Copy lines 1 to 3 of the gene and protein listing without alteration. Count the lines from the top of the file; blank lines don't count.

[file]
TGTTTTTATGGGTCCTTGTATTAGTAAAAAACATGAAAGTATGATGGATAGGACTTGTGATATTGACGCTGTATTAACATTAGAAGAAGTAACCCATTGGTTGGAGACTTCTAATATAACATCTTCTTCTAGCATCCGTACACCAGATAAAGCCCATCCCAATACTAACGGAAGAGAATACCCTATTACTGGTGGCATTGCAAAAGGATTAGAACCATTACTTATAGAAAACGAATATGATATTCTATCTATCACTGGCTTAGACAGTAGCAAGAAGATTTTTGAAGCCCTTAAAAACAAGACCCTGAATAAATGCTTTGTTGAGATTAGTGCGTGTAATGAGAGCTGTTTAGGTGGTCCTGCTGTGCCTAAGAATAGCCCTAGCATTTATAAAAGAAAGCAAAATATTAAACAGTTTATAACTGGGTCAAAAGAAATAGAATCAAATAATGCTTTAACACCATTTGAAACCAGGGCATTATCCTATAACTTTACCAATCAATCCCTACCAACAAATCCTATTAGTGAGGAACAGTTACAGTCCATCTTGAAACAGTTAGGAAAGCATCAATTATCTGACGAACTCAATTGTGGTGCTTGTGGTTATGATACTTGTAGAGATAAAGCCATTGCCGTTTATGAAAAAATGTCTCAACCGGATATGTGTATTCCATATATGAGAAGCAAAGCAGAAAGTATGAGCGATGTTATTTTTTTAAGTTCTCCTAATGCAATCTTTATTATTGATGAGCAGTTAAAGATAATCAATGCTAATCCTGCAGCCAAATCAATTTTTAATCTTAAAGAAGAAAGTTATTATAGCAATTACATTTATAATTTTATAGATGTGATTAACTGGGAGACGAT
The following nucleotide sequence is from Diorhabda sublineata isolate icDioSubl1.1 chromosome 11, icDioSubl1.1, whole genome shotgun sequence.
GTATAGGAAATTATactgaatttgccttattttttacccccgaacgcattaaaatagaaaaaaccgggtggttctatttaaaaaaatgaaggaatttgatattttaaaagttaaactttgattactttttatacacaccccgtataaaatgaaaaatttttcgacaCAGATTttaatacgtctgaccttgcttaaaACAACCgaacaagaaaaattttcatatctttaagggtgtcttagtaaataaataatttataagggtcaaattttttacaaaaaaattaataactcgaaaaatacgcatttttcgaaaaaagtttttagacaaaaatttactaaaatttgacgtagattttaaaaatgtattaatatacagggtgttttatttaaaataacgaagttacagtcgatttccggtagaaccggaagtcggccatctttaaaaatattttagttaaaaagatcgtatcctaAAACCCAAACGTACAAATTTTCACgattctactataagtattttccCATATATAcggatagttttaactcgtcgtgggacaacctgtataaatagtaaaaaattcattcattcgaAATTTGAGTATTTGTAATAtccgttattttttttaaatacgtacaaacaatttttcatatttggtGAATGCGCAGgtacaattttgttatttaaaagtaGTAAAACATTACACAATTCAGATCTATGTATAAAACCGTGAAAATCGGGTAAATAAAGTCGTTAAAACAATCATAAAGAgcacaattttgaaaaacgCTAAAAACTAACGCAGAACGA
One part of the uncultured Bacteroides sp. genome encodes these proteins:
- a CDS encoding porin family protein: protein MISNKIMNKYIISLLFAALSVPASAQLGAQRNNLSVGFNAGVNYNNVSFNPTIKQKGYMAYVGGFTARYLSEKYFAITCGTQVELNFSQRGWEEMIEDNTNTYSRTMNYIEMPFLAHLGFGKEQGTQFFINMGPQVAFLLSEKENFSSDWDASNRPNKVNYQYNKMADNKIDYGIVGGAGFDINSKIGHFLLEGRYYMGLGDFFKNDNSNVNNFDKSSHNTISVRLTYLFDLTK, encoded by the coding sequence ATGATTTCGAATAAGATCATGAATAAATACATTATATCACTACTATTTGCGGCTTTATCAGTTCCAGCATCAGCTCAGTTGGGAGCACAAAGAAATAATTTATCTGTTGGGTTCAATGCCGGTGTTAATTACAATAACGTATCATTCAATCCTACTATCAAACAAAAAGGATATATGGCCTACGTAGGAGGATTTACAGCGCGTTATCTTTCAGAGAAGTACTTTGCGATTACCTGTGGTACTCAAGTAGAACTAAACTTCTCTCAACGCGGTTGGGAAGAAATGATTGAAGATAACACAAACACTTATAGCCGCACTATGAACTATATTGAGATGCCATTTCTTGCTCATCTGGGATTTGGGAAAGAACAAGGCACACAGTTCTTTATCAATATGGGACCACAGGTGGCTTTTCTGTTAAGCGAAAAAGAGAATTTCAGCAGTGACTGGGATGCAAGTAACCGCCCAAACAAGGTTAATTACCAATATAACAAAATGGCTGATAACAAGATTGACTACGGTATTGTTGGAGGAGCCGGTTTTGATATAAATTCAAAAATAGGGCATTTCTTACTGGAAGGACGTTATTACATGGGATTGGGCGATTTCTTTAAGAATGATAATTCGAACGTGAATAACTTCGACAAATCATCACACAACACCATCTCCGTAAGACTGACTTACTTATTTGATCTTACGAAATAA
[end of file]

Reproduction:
TGTTTTTATGGGTCCTTGTATTAGTAAAAAACATGAAAGTATGATGGATAGGACTTGTGATATTGACGCTGTATTAACATTAGAAGAAGTAACCCATTGGTTGGAGACTTCTAATATAACATCTTCTTCTAGCATCCGTACACCAGATAAAGCCCATCCCAATACTAACGGAAGAGAATACCCTATTACTGGTGGCATTGCAAAAGGATTAGAACCATTACTTATAGAAAACGAATATGATATTCTATCTATCACTGGCTTAGACAGTAGCAAGAAGATTTTTGAAGCCCTTAAAAACAAGACCCTGAATAAATGCTTTGTTGAGATTAGTGCGTGTAATGAGAGCTGTTTAGGTGGTCCTGCTGTGCCTAAGAATAGCCCTAGCATTTATAAAAGAAAGCAAAATATTAAACAGTTTATAACTGGGTCAAAAGAAATAGAATCAAATAATGCTTTAACACCATTTGAAACCAGGGCATTATCCTATAACTTTACCAATCAATCCCTACCAACAAATCCTATTAGTGAGGAACAGTTACAGTCCATCTTGAAACAGTTAGGAAAGCATCAATTATCTGACGAACTCAATTGTGGTGCTTGTGGTTATGATACTTGTAGAGATAAAGCCATTGCCGTTTATGAAAAAATGTCTCAACCGGATATGTGTATTCCATATATGAGAAGCAAAGCAGAAAGTATGAGCGATGTTATTTTTTTAAGTTCTCCTAATGCAATCTTTATTATTGATGAGCAGTTAAAGATAATCAATGCTAATCCTGCAGCCAAATCAATTTTTAATCTTAAAGAAGAAAGTTATTATAGCAATTACATTTATAATTTTATAGATGTGATTAACTGGGAGACGAT
The following nucleotide sequence is from Diorhabda sublineata isolate icDioSubl1.1 chromosome 11, icDioSubl1.1, whole genome shotgun sequence.
GTATAGGAAATTATactgaatttgccttattttttacccccgaacgcattaaaatagaaaaaaccgggtggttctatttaaaaaaatgaaggaatttgatattttaaaagttaaactttgattactttttatacacaccccgtataaaatgaaaaatttttcgacaCAGATTttaatacgtctgaccttgcttaaaACAACCgaacaagaaaaattttcatatctttaagggtgtcttagtaaataaataatttataagggtcaaattttttacaaaaaaattaataactcgaaaaatacgcatttttcgaaaaaagtttttagacaaaaatttactaaaatttgacgtagattttaaaaatgtattaatatacagggtgttttatttaaaataacgaagttacagtcgatttccggtagaaccggaagtcggccatctttaaaaatattttagttaaaaagatcgtatcctaAAACCCAAACGTACAAATTTTCACgattctactataagtattttccCATATATAcggatagttttaactcgtcgtgggacaacctgtataaatagtaaaaaattcattcattcgaAATTTGAGTATTTGTAATAtccgttattttttttaaatacgtacaaacaatttttcatatttggtGAATGCGCAGgtacaattttgttatttaaaagtaGTAAAACATTACACAATTCAGATCTATGTATAAAACCGTGAAAATCGGGTAAATAAAGTCGTTAAAACAATCATAAAGAgcacaattttgaaaaacgCTAAAAACTAACGCAGAACGA